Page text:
No special equipment needed for this cook. A Grid Extender helps for the dwell phase, but is not necessary.
BGE Set Up
Direct with the cooking grate on top of the Fire Ring.
Cook at a dome temperature of 550 – 600F.
Sear with the Dome open, flipping every 30 – 45 seconds until both sides are seared. Close draft doors and dwell with Dome closed until desired doneness, approximately 1 – 3 minutes.
- Ribeye or NY Strip Steak
Properly preparing your steak is probably the biggest factor in the final product (other than the quality of the meat itself). To make sure we get a perfect sear on our steak, the surface of the steak must be bone dry before grilling. To accomplish this, salt both sides of the steak with kosher salt and let it dry overnight in your fridge on a rack set into a baking sheet. Then before grilling, pat the steak dry with paper towels. A dry surface lets the heat of the grill actually sear the meat, instead of evaporating any leftover moisture (a wet steak leads to grayish, unappetizing final product).
When it comes to seasoning, I like to keep it simple and let the steak speak for itself. I try to put more seasoning on steaks than other things, as flipping it tends to shake off just a little of the rub. Experiment with it as you grill, but I prefer simple kosher salt and cracked black pepper.
Making a good fire is important; you need a blast furnace to get a good sear. Also, to get a good sear make sure you preheat your grid! You should hear a nice sizzle when you drop the steak on the grill. If you are having trouble getting your grill hot enough you may need to clean your Big Green Egg.
We are looking to get a good sear, so set your Egg up to cook Direct. Place your cooking grate on the Fire Ring and you’re all set. I highly recommend cast iron cooking grates for steaks, as you’ll get an amazing sear.
Before tossing our steak on the grill, make sure your fire is good and hot. Remember to give your cooking grate time to preheat, so that when you throw the steak on you hear a nice sizzle.
This cook is broken down into two main parts; the “sear phase” and the “dwell phase.”
During the sear phase, leave the Dome open and flip your steak every 30 – 45 seconds until both side are seared. The goal is to sear the outside, but leave the inside relatively uncooked. A good sear is a deep mahogany color, NOT black! As you flip, move the steak to different parts of the grill. We specifically do NOT want “hatch-marks,” we want the entire surface seared.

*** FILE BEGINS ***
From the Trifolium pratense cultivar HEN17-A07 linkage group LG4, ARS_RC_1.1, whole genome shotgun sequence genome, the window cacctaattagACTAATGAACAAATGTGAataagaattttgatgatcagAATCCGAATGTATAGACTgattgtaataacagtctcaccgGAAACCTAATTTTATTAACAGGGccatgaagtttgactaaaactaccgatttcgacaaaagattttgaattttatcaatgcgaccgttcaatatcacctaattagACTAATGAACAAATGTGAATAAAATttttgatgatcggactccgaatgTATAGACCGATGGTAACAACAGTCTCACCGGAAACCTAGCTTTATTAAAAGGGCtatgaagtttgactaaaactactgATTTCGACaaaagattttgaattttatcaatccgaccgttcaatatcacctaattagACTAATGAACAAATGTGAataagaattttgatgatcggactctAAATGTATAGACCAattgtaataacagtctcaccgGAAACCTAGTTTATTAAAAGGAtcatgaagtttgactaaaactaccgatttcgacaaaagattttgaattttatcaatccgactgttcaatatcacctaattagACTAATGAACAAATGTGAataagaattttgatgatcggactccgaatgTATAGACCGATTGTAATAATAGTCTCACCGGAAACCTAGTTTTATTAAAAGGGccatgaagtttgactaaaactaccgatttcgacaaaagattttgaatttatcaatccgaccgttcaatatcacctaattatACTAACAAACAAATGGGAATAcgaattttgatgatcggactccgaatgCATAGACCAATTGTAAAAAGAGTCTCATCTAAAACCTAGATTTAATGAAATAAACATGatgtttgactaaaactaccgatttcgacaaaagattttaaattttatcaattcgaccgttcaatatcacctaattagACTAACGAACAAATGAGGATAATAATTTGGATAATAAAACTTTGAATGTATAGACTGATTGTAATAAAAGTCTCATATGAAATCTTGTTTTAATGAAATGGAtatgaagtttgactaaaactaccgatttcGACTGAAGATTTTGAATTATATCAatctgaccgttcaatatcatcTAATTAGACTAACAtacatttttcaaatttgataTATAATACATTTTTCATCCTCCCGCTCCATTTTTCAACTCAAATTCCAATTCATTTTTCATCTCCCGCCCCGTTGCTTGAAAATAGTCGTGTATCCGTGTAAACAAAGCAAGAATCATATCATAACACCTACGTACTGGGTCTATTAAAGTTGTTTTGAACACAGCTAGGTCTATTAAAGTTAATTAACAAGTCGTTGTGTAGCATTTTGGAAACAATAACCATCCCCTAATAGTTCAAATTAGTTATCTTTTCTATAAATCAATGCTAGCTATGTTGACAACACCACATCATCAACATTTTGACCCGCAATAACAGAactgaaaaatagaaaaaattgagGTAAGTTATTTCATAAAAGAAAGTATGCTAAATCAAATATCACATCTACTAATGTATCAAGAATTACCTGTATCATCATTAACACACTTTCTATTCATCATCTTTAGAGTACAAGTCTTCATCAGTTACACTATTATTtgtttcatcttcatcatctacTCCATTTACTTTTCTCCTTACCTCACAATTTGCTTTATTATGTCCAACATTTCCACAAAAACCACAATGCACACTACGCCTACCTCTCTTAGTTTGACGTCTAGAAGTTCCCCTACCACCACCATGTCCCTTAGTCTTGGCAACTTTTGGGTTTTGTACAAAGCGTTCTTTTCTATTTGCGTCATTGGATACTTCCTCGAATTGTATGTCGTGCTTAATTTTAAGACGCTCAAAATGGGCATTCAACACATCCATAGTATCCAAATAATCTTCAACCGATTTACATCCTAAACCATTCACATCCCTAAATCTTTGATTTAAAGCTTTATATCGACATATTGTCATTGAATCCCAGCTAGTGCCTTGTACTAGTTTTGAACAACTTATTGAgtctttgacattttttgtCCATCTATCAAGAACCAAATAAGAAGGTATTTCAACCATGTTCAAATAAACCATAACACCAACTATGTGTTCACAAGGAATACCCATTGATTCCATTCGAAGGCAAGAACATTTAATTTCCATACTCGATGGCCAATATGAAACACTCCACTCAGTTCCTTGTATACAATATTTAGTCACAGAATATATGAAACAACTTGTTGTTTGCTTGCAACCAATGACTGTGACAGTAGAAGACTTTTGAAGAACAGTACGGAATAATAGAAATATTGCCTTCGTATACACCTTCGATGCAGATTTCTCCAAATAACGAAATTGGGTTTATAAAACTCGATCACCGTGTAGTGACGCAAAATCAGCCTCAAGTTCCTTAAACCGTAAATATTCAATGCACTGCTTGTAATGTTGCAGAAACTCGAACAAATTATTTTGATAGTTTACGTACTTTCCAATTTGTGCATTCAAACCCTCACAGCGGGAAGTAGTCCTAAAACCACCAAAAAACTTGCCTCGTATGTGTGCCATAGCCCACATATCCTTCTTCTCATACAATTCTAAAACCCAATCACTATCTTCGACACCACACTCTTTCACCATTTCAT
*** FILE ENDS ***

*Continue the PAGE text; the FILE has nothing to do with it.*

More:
Once the steak is seared to your liking, it’s time for the dwell-phase. Pull the steak off, and close the Draft Door / Daisy Wheel to kill the flames. Then put the steak back on the Egg with the Dome closed to finish cooking to your desired doneness. This should only take 1 – 3 minutes, so stay close. If you have a Grid Extender, it’s a good idea to use it for the Dwell phase.
When you cook steaks, you have to be careful because your Egg is extremely hot. If you don’t have a good set of grilling gloves, you should get some. If you haven’t read about Burping the Egg now would be a good time, because a backflash at these temperatures can be very dangerous. Safety aside, grilling steaks on the Big Green Egg is amazing and will result in a steakhouse quality steak at a fraction of the price. If you want to go the extra mile, check out grilling with a cast iron grid.
By flipping the steak multiple times you will sear the entire surface of the steak, instead of just the “cross-hatched” portion. More Sear = More Flavor! Additionally, by flipping often the interior of the steak will be more evenly cooked, and will have less overcooked portions near the exterior. The end result is perfect doneness all the way to the very edge, which is nicely seared.
When grilling steak on the Big Green Egg, you will need to experiment with the cooking times! The grilling time will depend on how hot the fire is, how thick the steak is, and how you like your steak cooked. I know the times I write here will not work for everyone, but it’s the method that is the key. Flip your steak often to get a complete sear on both sides, then finish cooking during the dwell. If you’re not sure about the cooking times, be sure to use a digital thermometer, and always err on the side of under cooking your steak. You can always cook it more, but you can’t “un-cook it.”